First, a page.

This section is from the book "The Home Hand-Book of Domestic Hygiene and Rational Medicine. Volume 2.", by J. H. Kellogg, M.D.. Also available from Amazon: The Home Hand-Book of Domestic Hygiene and Rational Medicine, Volume 2.
This is a very serious affection of the ear, and one to which about one-half of all cases of deafness are due. The disease is generally accompanied by slight pain, heat, and uneasiness about the ear. It is often the result of repeated attacks of acute catarrh of the middle ear. In a majority of cases it results from long-continued nasal and pharyngeal catarrh. Patients frequently complain of sounds in the ear, like the crackling of air bubbles. There is generally more or less ringing in the ears and a sense of fullness. Dizziness is also a not infrequent symptom. In many cases there is a tendency to an accumulation and hardening of the ear-wax. Generally, also, a slight tenderness will be found by pressing with the finger in the hollow just below the ear, or over the front part of the ear. In some persons, however, scarcely any symptoms except those of impaired hearing are present. In not a few instances the disease progresses so insidiously that the patient is unaware of his condition until his hearing is destroyed. On the day of this present writing, we have met with two illustrations of this fact. A clergyman called at our private office, and with much concern apprised us of the fact that he had just made the discovery that the hearing of his right ear was very greatly impaired. His attention was called to the fact by incidentally placing a watch to his ear to see if it was running. On testing the ear, we found that it possessed only one sixteenth of its natural acuteness, and upon examination of the left ear, we found, very much to the gentleman's surprise, that its hearing was also very greatly impaired, the watch which should have been heard at a distance of four feet being barely made out at a distance of a foot. Within an hour, while examining a patient from a distant State with reference to the condition of his general health, we incidentally tested his hearing, although he remarked very emphatically that his ears were perfectly sound. In this case, we found the left ear had lost fully three-fourths of its acuteness, while the hearing of the right ear was almost entirely destroyed. The gentleman was so greatly astonished at the result of the examination that he was only convinced of his real condition after the test had been repeated several times.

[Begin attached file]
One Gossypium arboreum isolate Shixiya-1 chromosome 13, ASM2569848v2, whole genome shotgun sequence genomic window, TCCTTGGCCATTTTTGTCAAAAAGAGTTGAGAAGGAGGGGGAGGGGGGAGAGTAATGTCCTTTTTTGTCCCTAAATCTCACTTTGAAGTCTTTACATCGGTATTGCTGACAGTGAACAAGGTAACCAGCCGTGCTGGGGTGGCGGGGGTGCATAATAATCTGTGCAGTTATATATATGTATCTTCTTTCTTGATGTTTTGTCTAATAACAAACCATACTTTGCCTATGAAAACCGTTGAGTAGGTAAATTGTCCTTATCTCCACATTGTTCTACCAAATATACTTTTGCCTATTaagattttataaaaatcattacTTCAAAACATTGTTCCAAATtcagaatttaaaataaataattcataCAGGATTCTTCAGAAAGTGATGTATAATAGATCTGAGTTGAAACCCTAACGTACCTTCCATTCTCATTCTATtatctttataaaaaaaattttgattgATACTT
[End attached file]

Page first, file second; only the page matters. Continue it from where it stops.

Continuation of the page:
A curious phenomenon is sometimes observed by persons suffering with chronic catarrh of the ear. When surrounded with loud noises, as riding in a railroad car, they are able to hear as well as, or even better than, persons whose ears are perfectly healthy, although very deaf at other times. The cause of this improvement of hearing is not well understood, but it has been thought that it may be due to the fact that the powerful vibrations produced by loud noises set in motion the membrane of the ear, which is thickened and rendered rigid by disease. An English physician, taking a hint from this fact, has suggested the exposure of the ear to loud noises as a mode of treatment. This plan of treatment has been termed ear gymnastics.
In order to ascertain whether the Eustachian canal is open and the membrane moveable, it is necessary to inflate the ear. This is done by forcing air into it by means of Valsalva's method, which consists in attempting to blow the nose while the nostrils are tightly closed with the thumb and finger, or still better, by Politzer's method, in which air is forced into one nostril by means of a rubber bag, Fig. 455, the patient swallowing at the same moment that the air is forced into one nostril, the other being closed.
Fig. 455. Politzer's Rubber Bag for Blowing Air into the Nostril.
In cases in which the air cannot be made to enter the ear by either of these methods, it is necessary to use the Eustachian catheter. Fig. 456. When air enters the ear, the movement of the structures of the middle ear can be distinctly heard by means of the otoscope, or diagnostic tube, Fig. 457, one end of which is placed in the ear of the examiner, and the other in the ear of the patient undergoing examination. These instruments are also very essential in the treatment of many diseases of the ear.
Fig. 456. Eustachian Catheter.
Fig. 457. Otoscope or Diagnostic Tube.